On the day of the party, Helicopter Mom shows up with a milk jug half-full of some weird homemade concoction made of corn syrup, water, and some combination of “all-natural” flavors. It’s viscous and thick, with chalky streaks of light yellow and green. Gross, but, no problem, thinks Dad; he can keep the kid’s special syrup in a little squirt bottle and set it off to the side.

Nope! Helicopter Mom doesn’t want her daughter’s special snow cone flavor in a separate bottle lest she feel singled out and discriminated! She instead takes a nearly-full jug of root beer flavor and dumps it all down the sink. She fills the pump jug with her homemade syrup and gives it to Dad. 

Later, during the party, the kids are lining up for their snow cones and telling the Dad what flavors they want. Dad’s been struggling about what to call the Mystery Syrup until he gets an inspiration:

Kid: “What flavors do you have?”

Dad: “Well, we have cherry, grape, blue raspberry…”

Kid: *Pointing at the homemade syrup* “What’s that one?”

Dad: “Uh… that’s… um… ELEPHANT SNOT!”


Dad then pumps an amount onto his gloved hand. It shoots a big, gooey glop out with a coughing sound. He squeezes it out of his fingers, and it drips out in long, sticky strings. The kids are delighted!


Multiple Kids: *Laughing and shrieking* “EWWWWWWW!”

Kid: “I want elephant snot!”

Dad gleefully pumps the homemade syrup onto the snow cone. The syrup spreads over the top and oozes over the ice.

Dad: “Here you go! One elephant snot snow cone!”

All The Kids: “EWWWWWWW!”

Dad had a hit! About every tenth kid asked for the elephant snot flavor, and each time, he cried out, “Elephant snot?! Ewwwwwww!” as he pumped it out. The kids who ordered it were loving all the attention they were getting from their grossed-out friends as they gleefully ate their “elephant snot” snow cones.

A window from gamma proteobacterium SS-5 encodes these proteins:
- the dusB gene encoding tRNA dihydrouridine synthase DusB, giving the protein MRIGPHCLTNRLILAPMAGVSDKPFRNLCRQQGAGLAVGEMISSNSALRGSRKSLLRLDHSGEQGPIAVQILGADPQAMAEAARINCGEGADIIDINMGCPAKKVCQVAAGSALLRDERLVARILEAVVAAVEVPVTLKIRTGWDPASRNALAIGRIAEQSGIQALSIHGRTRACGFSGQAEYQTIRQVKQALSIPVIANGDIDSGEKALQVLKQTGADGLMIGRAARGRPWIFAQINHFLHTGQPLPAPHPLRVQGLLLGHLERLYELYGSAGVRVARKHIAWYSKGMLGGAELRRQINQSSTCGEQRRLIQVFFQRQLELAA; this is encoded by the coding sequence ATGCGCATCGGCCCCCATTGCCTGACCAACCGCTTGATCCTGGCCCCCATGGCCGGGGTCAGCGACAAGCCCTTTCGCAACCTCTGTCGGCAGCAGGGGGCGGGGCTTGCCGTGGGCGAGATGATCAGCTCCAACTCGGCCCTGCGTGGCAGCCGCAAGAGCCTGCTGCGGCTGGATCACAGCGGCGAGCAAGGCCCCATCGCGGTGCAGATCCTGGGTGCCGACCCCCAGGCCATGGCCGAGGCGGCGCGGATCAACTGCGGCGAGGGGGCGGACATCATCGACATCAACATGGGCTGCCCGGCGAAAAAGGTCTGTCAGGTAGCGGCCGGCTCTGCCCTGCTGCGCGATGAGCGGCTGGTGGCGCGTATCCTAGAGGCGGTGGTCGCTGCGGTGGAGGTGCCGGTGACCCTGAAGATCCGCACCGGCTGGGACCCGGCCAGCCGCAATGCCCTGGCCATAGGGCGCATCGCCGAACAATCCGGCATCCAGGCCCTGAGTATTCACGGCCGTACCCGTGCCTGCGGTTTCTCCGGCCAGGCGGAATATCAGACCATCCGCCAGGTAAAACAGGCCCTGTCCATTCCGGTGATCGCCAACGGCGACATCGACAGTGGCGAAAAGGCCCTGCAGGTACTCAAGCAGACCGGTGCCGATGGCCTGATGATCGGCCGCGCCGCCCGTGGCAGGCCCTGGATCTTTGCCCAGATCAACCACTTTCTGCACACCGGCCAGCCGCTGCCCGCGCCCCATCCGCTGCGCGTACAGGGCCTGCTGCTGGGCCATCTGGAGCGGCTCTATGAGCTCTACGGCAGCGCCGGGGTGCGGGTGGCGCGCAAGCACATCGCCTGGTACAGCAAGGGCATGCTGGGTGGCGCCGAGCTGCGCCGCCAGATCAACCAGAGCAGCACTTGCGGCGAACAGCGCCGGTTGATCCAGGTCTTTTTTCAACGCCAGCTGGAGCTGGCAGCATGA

Everything was going great until Helicopter Mom’s group showed up with her daughter in tow. She was FURIOUS when she heard Dad call her homemade syrup “Elephant Snot.” She stormed off to complain to the pastor as dad served the kids (including a snow cone for the daughter) but Dad didn’t hear the conversation. Later, the pastor pulled Dad aside. Luckily, he had a great sense of humor about the whole debacle, but he respectfully asked Dad not to refer to the syrup as the mucus of a large mammal. Dad laughingly agreed.

Later, the Helicopter Mom was able to get her daughter some medical treatment for her daughter’s undiagnosed ADHD and loosened up quite a bit about her daughter’s snacks. We’ve not had a summer camp at the church since, but I’m wondering if elephant snot will be offered at the next snow cone party!